The Public Relations Officer of the National Blood Service Ghana, Stephen Adai Baah, has clarified that no one is required to pay for donating blood.

He said this in response to allegations by a section of the public that prospective blood donors are asked to pay in order to donate blood.

Speaking in an interview with JoyNews’ Michael Papa Nii Asharley, on Wednesday, he explained that the only charges associated with the donation of blood, are related to processing.

On that note, he explained that, “Nowhere or no one is asked to pay for blood donation. When you’re supposed to donate blood, you’re not supposed to pay any money.

But instead, what is done is that, a doctor first has to request that you need blood transfusion. And when that is done, the doctor will give you that prescription form together with your blood sample.

Then you take the blood sample to the blood bank, where the blood will be screened; what we call the ‘cross matching’. So when that is done, you’re required to pay something for that, because it is like you going to the lab somewhere for your own blood check and all that.

We need to make sure that the blood that you are going to be given matches with your blood group; and that you have to pay”.

He continued: “Then after that, when the blood is ready for you to be transfused, you’ll also pay for a processing fee. That doesn’t mean that you’re buying the blood.

You pay for the processing fee. It’s a little fee that we take to make sure that we sustain that Service. And also to make sure that the blood that we are giving you is wholesome, that’s all”.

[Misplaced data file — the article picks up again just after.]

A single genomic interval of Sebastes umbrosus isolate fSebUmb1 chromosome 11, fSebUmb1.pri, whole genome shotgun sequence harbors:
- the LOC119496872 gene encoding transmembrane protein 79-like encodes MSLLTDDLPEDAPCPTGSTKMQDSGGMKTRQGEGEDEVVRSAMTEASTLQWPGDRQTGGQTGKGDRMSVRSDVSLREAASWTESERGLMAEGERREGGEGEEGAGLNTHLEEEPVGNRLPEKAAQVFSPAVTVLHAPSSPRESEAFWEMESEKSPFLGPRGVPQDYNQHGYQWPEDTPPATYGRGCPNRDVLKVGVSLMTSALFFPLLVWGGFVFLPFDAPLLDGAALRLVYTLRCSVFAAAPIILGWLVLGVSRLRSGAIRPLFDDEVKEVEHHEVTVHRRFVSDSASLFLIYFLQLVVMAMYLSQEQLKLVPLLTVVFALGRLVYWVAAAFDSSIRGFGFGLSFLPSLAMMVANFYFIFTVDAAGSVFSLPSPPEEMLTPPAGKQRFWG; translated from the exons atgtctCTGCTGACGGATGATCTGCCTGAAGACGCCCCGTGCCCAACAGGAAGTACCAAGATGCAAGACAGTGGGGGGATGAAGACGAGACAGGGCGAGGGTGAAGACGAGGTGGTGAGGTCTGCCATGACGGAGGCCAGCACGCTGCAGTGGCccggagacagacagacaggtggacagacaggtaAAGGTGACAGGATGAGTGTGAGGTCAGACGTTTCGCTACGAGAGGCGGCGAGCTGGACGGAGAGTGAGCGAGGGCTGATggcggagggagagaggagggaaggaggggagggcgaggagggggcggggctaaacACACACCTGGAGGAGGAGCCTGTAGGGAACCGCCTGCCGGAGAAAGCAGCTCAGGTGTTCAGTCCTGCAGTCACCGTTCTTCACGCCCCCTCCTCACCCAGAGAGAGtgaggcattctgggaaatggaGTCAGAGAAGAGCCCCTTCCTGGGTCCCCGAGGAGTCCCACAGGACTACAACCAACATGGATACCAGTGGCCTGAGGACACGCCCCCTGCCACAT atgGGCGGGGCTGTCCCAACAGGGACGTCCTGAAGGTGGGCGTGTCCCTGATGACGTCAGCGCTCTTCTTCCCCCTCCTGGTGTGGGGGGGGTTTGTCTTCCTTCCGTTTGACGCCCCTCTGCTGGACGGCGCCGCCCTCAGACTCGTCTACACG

Having debunked the assertions about donors having to pay money before donating blood, he further lamented the shortage in the Blood Bank.

In that regard, he stated that his outfit is supposed to retain enough blood supply to distribute to various health facilities as and when the need arises.

However, he said there has been a decrease in voluntary donations, leading to the shortage.

Mr. Addai-Baah therefore pleaded with the public to help restock the Blood Bank, instead of waiting to donate blood only in cases of emergency.

“The Blood Bank, I must say is broke. We’re supposed to have enough blood in stock to be able to supply the hospitals and clinics around us, especially in Accra and its environs.

But as I speak with you currently, the situation is very bad. Simply because voluntary donations nowadays is nothing to write home about. People are not coming out in their numbers to donate blood on voluntary basis.

What people prefer doing now is that they wait until there’s an emergency before they are called upon to come and donate blood. And we have said that, that system of donation is not safe because at the time when there is the need to donate blood, at the critical moment, it could be that you may not qualify.

You may not be well at the time or you may be far away from the patient. And when that happens, the patient may lose the life”, he stated.

He further admonished that, it is better for blood to be in ready supply for patients, than for patients to be in need of blood and have access to none.

Touching on the quantum of blood the Bank needs, he revealed that, “we are supposed to supply about 450 units of blood to hospitals and clinics around us everyday. And the point or the fact that we are not able to do so means that there’s a challenge”.

As part of efforts to help the Bank restock its supply, Mr. Addai-Baah intimated that the Blood Bank is working with its media partners to sensitize the public on the need to voluntarily donate blood and so more frequently.